In this video John talks about the Dharmakaya, the universal body of the Buddha. When we are practising, we are held by this Body of the Buddha. However, being still is not the absence of movement. In this moment of practice, we fall backwards into the depth of the self, and fall forwards into the depth of the world.
In this video John considers the Heart sutra. It emphasises: intuitive wisdom, compassion and skillful means. But these are not qualities of us as an individual. Seeing the emptiness of all things dismantles the wall of identity. And then what is there but fellow feeling? And so the means we use comes from us as as one facet of this infinitely faceted diamond of all beings.
In this video John describes the Mahayana view of non-duality. It is not primarily a mind-body split. Rather, the split between self and world, interior and exterior. And if we see this we can avoid thinking of insight in terms of me acquiring insight. All the things of the world, all the people of the world, in this perspective, are our teachers, are bodhisattvas.
In this video John talks about what the Diamond Sutra describes as the five eyes, or five ways of seeing. These are the physical, heavenly, prajna, dharma & Buddha eyes. These can be thought of as facets of practice. And the Buddha eye, this non-dual awareness, this non-separation contains the other four.
In this video John explains the important role of our deep postural muscles in correct posture for zazen. Unfortunately, advice about tucking in the chin and pushing up with the top of the head is all too common. In zazen we are not relying on our voluntary muscles. Correctly using deep postural muscles lets the self be, temporarily, displaced.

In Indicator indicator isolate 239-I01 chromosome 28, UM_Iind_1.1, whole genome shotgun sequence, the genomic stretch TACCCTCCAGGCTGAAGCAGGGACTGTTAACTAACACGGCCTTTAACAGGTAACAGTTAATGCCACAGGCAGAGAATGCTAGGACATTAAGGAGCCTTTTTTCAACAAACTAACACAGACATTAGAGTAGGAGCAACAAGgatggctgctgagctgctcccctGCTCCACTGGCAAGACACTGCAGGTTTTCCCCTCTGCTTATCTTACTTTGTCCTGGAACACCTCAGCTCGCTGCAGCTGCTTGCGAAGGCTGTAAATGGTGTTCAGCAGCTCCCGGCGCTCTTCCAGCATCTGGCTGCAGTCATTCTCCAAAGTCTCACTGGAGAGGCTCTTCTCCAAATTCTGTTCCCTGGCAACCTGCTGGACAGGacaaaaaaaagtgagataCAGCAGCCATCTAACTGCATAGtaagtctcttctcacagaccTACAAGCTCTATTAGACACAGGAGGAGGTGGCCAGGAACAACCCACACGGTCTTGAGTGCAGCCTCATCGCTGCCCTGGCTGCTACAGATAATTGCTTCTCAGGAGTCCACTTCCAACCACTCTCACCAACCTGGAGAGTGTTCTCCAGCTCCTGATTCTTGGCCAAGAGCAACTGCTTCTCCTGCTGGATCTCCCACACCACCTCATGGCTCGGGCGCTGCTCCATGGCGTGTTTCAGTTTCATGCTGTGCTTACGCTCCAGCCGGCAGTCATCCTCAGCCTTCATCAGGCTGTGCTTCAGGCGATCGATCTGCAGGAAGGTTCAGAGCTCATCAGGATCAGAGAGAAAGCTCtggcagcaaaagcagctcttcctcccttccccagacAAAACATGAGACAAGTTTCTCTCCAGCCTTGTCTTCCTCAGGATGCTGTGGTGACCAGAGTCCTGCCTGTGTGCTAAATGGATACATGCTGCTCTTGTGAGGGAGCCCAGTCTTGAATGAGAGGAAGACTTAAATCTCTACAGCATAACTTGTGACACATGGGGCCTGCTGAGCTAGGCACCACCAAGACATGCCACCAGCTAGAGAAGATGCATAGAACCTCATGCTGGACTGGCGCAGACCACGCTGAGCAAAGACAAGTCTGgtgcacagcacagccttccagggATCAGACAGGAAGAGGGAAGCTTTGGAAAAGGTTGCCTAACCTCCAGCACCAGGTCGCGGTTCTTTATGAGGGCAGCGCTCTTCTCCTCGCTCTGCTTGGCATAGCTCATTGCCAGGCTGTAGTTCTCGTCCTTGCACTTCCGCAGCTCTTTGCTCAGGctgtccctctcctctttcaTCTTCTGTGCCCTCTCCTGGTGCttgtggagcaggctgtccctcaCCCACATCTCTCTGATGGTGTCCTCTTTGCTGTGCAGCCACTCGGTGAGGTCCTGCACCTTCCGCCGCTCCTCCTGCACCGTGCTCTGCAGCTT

In this video John talks about Bodhisattvas. The first Bodhisattva Vow to save all living beings can leave an impression that it is primarily concerned with doing. But hidden underneath that idea of compassionate doing is a more subtle idea concerned with seeing.
In this video, John considers the analogy of a whirlpool for our unpleasant emotional states. We can make great efforts to try and avoid them out of fear. But in doing this we remain stuck. In zazen we can experience this whirlpool, not as something to keep our distance from, but as surging and constellating life. This is the treasure house.
In this video John looks at Master Dogen’s famous formulation of Zazen as, ‘the continuous dropping off of body and mind.’ Dropping off the mind seems more apparent to us. Here, John look at some suggestions for dropping off the body.
In this video John discusses Dogen’s Fukanzazengi and the imagery used in some of his poems.
In this video John talks about how we understand faith in Zen. The expressions of Zen masters describe what they experience. They are not universal statements about the world. ‘Faith’ is that we too can experience what they have described.